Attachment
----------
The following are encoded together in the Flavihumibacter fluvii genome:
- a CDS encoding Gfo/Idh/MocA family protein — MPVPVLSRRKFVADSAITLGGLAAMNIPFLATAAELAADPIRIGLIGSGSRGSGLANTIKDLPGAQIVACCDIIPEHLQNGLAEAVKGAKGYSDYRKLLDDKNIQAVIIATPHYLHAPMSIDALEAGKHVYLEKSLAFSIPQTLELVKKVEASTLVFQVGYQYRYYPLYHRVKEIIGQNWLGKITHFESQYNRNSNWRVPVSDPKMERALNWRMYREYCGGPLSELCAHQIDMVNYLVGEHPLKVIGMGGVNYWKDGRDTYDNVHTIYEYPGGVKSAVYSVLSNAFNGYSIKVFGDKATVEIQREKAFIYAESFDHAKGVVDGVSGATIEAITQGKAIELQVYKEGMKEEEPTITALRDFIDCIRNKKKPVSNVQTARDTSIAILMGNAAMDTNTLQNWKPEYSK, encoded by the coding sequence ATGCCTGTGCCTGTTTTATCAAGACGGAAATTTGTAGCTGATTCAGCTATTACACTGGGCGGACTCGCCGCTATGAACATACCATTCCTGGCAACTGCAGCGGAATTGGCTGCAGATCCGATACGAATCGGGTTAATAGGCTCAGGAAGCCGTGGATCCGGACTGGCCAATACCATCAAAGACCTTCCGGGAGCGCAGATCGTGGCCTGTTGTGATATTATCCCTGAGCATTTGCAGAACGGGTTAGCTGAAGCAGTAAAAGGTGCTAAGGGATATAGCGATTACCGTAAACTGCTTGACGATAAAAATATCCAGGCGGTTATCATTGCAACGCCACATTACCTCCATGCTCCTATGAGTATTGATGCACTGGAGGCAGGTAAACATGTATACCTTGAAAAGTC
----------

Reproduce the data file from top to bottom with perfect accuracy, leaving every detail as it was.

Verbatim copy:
The following are encoded together in the Flavihumibacter fluvii genome:
- a CDS encoding Gfo/Idh/MocA family protein — MPVPVLSRRKFVADSAITLGGLAAMNIPFLATAAELAADPIRIGLIGSGSRGSGLANTIKDLPGAQIVACCDIIPEHLQNGLAEAVKGAKGYSDYRKLLDDKNIQAVIIATPHYLHAPMSIDALEAGKHVYLEKSLAFSIPQTLELVKKVEASTLVFQVGYQYRYYPLYHRVKEIIGQNWLGKITHFESQYNRNSNWRVPVSDPKMERALNWRMYREYCGGPLSELCAHQIDMVNYLVGEHPLKVIGMGGVNYWKDGRDTYDNVHTIYEYPGGVKSAVYSVLSNAFNGYSIKVFGDKATVEIQREKAFIYAESFDHAKGVVDGVSGATIEAITQGKAIELQVYKEGMKEEEPTITALRDFIDCIRNKKKPVSNVQTARDTSIAILMGNAAMDTNTLQNWKPEYSK, encoded by the coding sequence ATGCCTGTGCCTGTTTTATCAAGACGGAAATTTGTAGCTGATTCAGCTATTACACTGGGCGGACTCGCCGCTATGAACATACCATTCCTGGCAACTGCAGCGGAATTGGCTGCAGATCCGATACGAATCGGGTTAATAGGCTCAGGAAGCCGTGGATCCGGACTGGCCAATACCATCAAAGACCTTCCGGGAGCGCAGATCGTGGCCTGTTGTGATATTATCCCTGAGCATTTGCAGAACGGGTTAGCTGAAGCAGTAAAAGGTGCTAAGGGATATAGCGATTACCGTAAACTGCTTGACGATAAAAATATCCAGGCGGTTATCATTGCAACGCCACATTACCTCCATGCTCCTATGAGTATTGATGCACTGGAGGCAGGTAAACATGTATACCTTGAAAAGTC